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The first one is special — as if we needed any reminding


By Charlie Sacchetti
As I was going through some old papers today, I saw a document that immediately took me back to a very special time in my life. It was a Certificate of Copyright Registration that I obtained back in 1981. Back then, I never anticipated becoming an author and certainly had no idea that a thing called the internet would emerge and allow me to post my essays on a regular basis. I was just a new Dad who wanted to write something that my first-born child, our little girl, would be able to look at some day with fondness and feel the love. I thought it would be neat to get it copyrighted, so I did.
Looking back, almost 40 years ago, I remember a lot of what it’s like when two young people are expecting the arrival of their first child. In my case, I’d probably use the phrase “controlled terror.” The thought of another mouth to feed and the responsibility of protecting and providing, seemed quite intimidating for someone who chose to view life in a lighthearted manner. I was thrilled to have the baby on the way but every now and then the enormity of the arrival would make me come back to earth.
Back in 1979, I carried a beeper for my job. I was on call around the clock, so I took this pager home with me each evening. It just beeped. There was no voice capability. When it beeped, I called a predetermined number. I had the bright idea of giving my wife, Luann, a special way of contacting me, in case she needed me. It was only to be used if she
was ready to deliver. If I heard it, the game plan would be that I would drop everything, race home and take her to the hospital. The baby was due around June 19. I used to play a lot of tennis in those days and it was on Memorial Day, May 30, as I was about to hit
a backhand, I heard it … Beep! Beep! Beep!
There were no cell phones in those days, so I had to assume the baby was about to join us. As I drove, like a maniac, to get to our home in Drexel Hill, about 8 miles away, I came to West Chester Pike and drove right into the middle of a parade, nearly running into a frightened tuba player. I leaped from the car, screaming to a cop that my wife was having a baby and I had to get home. He stopped the whole parade and allowed me to cross the highway, wishing me good luck as I thanked him between hyper-ventilations. When I ran into the house, I saw my lovely, very pregnant wife running the vacuum cleaner at the top of the stairs. When she asked me why I was home so early, I realized that I was the victim of a malfunctioning beeper. We both laughed. Happily, Luann did present me with our daughter, Rosanne, on June 26. She arrived about a week late but it was a very special day for another reason. It happened to be my 32nd birthday. She is by far the best birthday present I have ever received. By the way, her delivery was made with no help from the infamous beeper. We were home together when the contractions got to the critical stage.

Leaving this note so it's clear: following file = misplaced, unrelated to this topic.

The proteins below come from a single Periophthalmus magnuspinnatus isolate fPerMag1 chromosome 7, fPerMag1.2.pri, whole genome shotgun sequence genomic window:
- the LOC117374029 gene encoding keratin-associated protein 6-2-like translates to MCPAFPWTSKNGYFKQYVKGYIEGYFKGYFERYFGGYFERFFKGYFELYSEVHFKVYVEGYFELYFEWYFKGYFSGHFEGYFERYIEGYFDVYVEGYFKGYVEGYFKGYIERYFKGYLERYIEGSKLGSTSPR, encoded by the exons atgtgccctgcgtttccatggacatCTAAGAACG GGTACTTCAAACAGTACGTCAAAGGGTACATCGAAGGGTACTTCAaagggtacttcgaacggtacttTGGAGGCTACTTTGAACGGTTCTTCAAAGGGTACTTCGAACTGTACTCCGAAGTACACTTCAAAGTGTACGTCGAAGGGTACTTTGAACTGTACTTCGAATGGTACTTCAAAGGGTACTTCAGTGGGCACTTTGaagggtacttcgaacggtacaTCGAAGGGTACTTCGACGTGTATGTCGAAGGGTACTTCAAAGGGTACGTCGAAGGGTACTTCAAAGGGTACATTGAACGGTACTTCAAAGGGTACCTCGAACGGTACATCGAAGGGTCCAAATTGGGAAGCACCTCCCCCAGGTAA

It’s funny how you remember things that only take a second or two to occur. For me, I’ll never forget the look on baby Rosie’s face as she tasted spaghetti and her mother’s gravy for the first time. She was just 5 months old as her eyes widened and lit up as if to say, “Where’s the meatballs”? I suppose being born on your Dad’s birthday somehow makes you destined to be at least a little like your father. That’s certainly the case here since Rosie and I share a penchant for good times, good friends, good Italian food and of course, the Phillies.
So, after I saw that copyright document, I decided to take another look at the poem I wrote back in 1981. I had it done by a calligrapher and professionally framed for posterity. It had been quite a while, years even, since I had read the poem. I wondered if doing so would still stir those wonderful feelings as it always had done in the past.
It did. IAH

Charlie Sacchetti is the author of two books, “It’s All Good: Times and Events I’d Never Want to Change,” and “Knowing He’s There: True Stories of God’s Subtle Yet Unmistakable Touch.” Contact him at worthwhilewords21@gmail.com



The beauty of her being is there for us to hold.
Her smile as she awakens, both innocent and bold.
She’ll steal your heart but give you hers in such a special way.
And she knows we love her more with every passing day.

Her mother’s hair, her father’s eyes, His special recipe.
The look upon her frowning face when tears replace the glee.
A giggle here, a giggle there, then on your lap she’ll lay.
And she knows we love her more with every passing day.

Oh when she’s grown, and has her own, she’ll come to realize,
That she feels then as we do now, there are the binding ties.
Then one night with hand held tight she’ll smile and then she’ll say
“Child of mine I love you more with every passing day.”

Daddy 6-21-81

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